I owned only one formal gown. I bought it a few years back, and my guardian’s ex-wife, Anna, helped me choose it. The dress waited for me in the closet. I pulled it out, wrapped in plastic, and put it on the bed. Thin silk shimmered in the light of the electric lamp. An odd shade, neither yellow nor gold, with a hint of peach. A touch too yellow and it would be bordering on lemon, a touch too gold, and it would’ve been gaudy. As it was, it looked radiantly beautiful.
I slipped it on. Artfully draped, the front of the dress clung to my breasts, cascading down into a V before twisting at my waist and falling to the floor in a waterfall of fabric. The layered silk added softness to my body, tricking the eye into seeing curves rather than muscle. The sunlight gown, Anna had called it. It still fit, a little more snugly than it used to, which wasn’t a bad thing. Thanks to the Order, I didn’t starve as much.
The last time I had worn the gown, I was going on a date with Max Crest. Now I would wear it to go with Saiman. Just once I would’ve loved to wear it for a man I actually wanted to see it.
I pulled my hair back from my temples. It made my face look hideous and showed a scar near my left ear. Two for the price of one, yay. I settled for brushing all the tangles out and massaging it in place with styling gel. It hung over my back in a long glossy wave. I’d never pierced my ears—I’d ripped enough earrings out of people’s ears to know how much pain that could deliver. I didn’t own any jewelry, but I did have a pair of shoes that matched the dress, narrow, yellow, and equipped with small stilts instead of heels. I’d bought the shoes for the dress. Looking at them hurt. Walking in them was comparable to Chinese water torture.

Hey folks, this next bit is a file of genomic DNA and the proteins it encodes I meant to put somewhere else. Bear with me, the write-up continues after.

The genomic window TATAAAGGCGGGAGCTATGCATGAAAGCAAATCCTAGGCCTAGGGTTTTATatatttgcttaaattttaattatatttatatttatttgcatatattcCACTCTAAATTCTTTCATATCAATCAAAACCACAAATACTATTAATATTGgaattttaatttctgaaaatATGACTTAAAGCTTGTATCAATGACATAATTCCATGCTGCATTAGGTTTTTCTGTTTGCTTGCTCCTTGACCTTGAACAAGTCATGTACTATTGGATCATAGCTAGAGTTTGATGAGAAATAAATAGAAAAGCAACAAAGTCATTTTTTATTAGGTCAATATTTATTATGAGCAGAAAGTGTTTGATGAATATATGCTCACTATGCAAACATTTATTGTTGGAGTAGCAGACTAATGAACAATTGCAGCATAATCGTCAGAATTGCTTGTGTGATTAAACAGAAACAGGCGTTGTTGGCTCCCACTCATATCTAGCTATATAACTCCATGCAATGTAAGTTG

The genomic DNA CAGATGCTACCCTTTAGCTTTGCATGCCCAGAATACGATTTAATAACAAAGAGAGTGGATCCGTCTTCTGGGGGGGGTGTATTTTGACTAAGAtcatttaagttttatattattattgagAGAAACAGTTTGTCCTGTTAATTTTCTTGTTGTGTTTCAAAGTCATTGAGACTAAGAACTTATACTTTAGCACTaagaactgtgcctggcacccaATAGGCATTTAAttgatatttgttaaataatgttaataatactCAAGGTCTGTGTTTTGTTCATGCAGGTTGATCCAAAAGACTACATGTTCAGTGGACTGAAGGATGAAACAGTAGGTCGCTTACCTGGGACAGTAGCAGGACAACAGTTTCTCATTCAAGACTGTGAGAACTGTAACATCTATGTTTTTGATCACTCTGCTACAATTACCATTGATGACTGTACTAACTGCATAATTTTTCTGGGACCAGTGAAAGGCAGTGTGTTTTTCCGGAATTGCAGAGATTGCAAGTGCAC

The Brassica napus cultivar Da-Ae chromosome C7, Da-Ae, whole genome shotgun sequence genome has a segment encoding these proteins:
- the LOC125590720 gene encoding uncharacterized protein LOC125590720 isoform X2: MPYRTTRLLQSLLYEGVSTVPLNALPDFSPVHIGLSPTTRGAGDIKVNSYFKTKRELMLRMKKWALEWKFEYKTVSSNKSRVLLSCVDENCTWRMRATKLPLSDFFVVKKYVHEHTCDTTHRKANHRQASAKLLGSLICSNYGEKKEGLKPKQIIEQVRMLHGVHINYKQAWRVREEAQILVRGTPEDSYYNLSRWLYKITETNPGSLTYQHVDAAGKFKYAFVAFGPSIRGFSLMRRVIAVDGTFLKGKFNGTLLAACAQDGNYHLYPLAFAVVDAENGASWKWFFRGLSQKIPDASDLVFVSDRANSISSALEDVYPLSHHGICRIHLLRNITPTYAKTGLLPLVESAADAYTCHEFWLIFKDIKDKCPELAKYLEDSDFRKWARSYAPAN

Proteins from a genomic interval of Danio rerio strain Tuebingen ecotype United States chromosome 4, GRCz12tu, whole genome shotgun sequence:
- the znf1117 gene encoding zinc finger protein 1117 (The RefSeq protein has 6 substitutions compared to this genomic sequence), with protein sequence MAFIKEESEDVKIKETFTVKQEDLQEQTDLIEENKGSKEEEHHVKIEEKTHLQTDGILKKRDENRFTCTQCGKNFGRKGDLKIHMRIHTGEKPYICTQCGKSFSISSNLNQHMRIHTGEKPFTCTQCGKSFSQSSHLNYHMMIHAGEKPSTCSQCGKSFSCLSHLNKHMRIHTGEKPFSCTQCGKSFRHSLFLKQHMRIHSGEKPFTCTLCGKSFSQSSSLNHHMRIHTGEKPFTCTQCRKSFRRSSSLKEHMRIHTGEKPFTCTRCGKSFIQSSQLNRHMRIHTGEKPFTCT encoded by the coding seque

They would have to do.
In the past year, I’d had a chance to put on makeup exactly twice, so the higher levels of the art were way out of my reach. I brushed on blush, darkened my eyelids with brown shadow, and put on mascara. No matter what shade I chose, mascara always catapulted me into exotic territory. I brushed on pink lipstick and put the war paint away.
No sword. No place to hide my needles. It should’ve worried me, but it didn’t. The biggest threat would come with the magic wave, and magic rarely hit twice in a twenty-four-hour period. Anything else I was willing to take on with my bare hands. In fact, hurting someone with my fists might prove therapeutic, considering my current state of mind.
At four minutes to eight a knock echoed through my apartment, sending the attack poodle into hysterics. I put him in the bathroom, where he could cause minimal damage, and opened the door.
Saiman wore a suit and an updated version of Thomas Durand. The original Durand, the one who owned one seventh of the Midnight Games, was in his fifties. This version was in his thirties, wide in the shoulder, masculine, and perfectly groomed. Just as before, the aura of wealth emanated from him, from his expensive shoes to his patrician profile and artfully cut dark blond hair. He looked like the favorite son of his former self.
He opened his mouth and simply stopped, as if someone had thrown a switch.
Earth to Saiman. “Hi.”
He blinked. “Good evening. May I come in?”